Water by lottery draw?
How random selection of beneficiaries can promote transparency
A few months ago, together with a team of IDB Specialists and government officials from Bolivia’s Ministry of Environment & Water (MMAYA), we arrived to Sica Sica, a municipality located in La Paz Department, to supervise a random selection of communities through a public draw. The “lottery” would select 12 of 25 eligible communities in the municipality that would benefit from a water and sanitation program (BO-L1065) funded by IDB and the Spanish Cooperation Fund.
The municipality of Sica Sica, located half-way between the cities of La Paz and Oruro, was the first of twentyone muncipalitites in which a random selection methodology would be applied.
The random selection was part of an impact evaluation design designed to identify the effect of water and sanitation interventions on children’s health and women’s time use, among other indicators. Random selection of beneficiary communities would guarantee experimental assignment to treatment and control groups, thus ensuring a proper counterfactual to estimate what would have happened in the absence of the project.
Random assignment can be achieved in two different ways: i) in the office, when potential beneficiaries do not participate in the public “lottery”; or ii) in the field, publicly, when beneficiaries do participate in the selection process.
In conversations with Bolivian government officials, we originally proposed to conduct the selection through the first mechanism. We argued that this would accelerate the process and avoid any type of conflict associated with negative reactions related to who would benefit and who would not. Who would ever imagine bringing a bingo cage to a rural community?
MMAYA officials did not accept our proposal. “If we want to do this properly, we need to publicly engage community leaders and local authorities” they claimed. We agreed to their terms.
Pilot arrangements for the draw included conversations and coordinated actions with Sica Sica Mayor and the 25 community leaders to explain the dynamics of the draw. Even with all these preparations and preventive activities, we were still uncertain about the process and how those not selected as beneficiaries would react.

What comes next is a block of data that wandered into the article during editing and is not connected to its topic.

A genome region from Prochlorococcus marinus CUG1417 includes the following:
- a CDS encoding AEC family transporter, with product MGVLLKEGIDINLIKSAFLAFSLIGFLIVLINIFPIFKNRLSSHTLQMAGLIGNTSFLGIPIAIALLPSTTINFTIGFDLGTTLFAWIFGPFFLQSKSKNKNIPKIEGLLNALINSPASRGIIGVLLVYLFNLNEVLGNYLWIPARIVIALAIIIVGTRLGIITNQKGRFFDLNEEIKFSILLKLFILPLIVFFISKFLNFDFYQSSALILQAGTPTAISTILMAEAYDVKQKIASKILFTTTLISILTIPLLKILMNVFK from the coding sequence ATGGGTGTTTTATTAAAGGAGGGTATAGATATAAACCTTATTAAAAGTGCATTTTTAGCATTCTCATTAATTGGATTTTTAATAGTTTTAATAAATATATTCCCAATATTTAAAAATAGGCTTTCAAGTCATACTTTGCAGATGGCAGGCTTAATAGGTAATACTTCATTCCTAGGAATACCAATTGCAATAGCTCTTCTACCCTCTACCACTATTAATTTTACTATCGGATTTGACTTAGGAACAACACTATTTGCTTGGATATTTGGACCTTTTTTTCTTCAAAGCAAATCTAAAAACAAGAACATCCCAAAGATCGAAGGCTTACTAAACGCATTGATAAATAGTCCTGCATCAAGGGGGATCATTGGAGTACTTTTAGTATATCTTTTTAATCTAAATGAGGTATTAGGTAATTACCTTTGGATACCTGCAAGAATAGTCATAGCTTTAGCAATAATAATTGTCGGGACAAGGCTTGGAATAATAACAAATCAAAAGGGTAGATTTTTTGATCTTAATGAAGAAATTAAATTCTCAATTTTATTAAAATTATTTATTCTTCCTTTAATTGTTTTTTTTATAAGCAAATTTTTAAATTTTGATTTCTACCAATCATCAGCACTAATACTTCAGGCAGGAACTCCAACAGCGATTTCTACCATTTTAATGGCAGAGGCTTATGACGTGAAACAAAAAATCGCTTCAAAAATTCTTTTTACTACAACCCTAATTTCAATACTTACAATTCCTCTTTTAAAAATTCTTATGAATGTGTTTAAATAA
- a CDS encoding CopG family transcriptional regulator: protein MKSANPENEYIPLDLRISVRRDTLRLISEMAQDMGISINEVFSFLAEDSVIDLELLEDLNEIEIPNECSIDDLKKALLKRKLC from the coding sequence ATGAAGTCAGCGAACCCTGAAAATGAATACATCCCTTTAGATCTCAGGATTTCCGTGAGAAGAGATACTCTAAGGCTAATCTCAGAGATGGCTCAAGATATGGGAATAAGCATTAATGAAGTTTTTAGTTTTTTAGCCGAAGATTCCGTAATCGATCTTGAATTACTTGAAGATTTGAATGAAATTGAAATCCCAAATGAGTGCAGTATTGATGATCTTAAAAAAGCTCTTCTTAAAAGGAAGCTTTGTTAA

When the band stopped playing, the mayor addressed the audience with the following words:
Those words set up the tone of what was to come, a thorough defense of random assignment through public lottery as a just and equal mechanism to allocate program resources.
As a start for the lottery all 25-community names were read out loud. Under the supervision of a public notary, all name tags were folded and put inside a plastic case. Every community leader was invited to draw a tag from the basket as a part of the draw.
As communities were taken out of the case and their names read out loud, the notary registered the order in which the communities were selected. The first 12 communities to be drawn would benefit from the program. If for some reason the community #12 would no longer be part of the program, then the next one in line, community #13, would be its replacement (and so on and so forth).
However, as we held informal conversations with them, they all acknowledged the importance of choosing beneficiaries in an open and transparent way. All communities had the same probability of being assigned to the program, regardless of the political color or their proximity to local, state or national authorities.
The public draw to select beneficiary communities was held in the rest of the municipalities that were part of the program. In all of them the draw was conducted in a similar manner, with every community leader participating in the process.
This random selection methodology has not only allowed us to conduct an impact evaluation design that will provide important inputs for policy making in the country. It has also shown Mayors in Bolivia a powerful mechanism to choose beneficiaries in the best possible way.
Sica Sica definitely changed that day.
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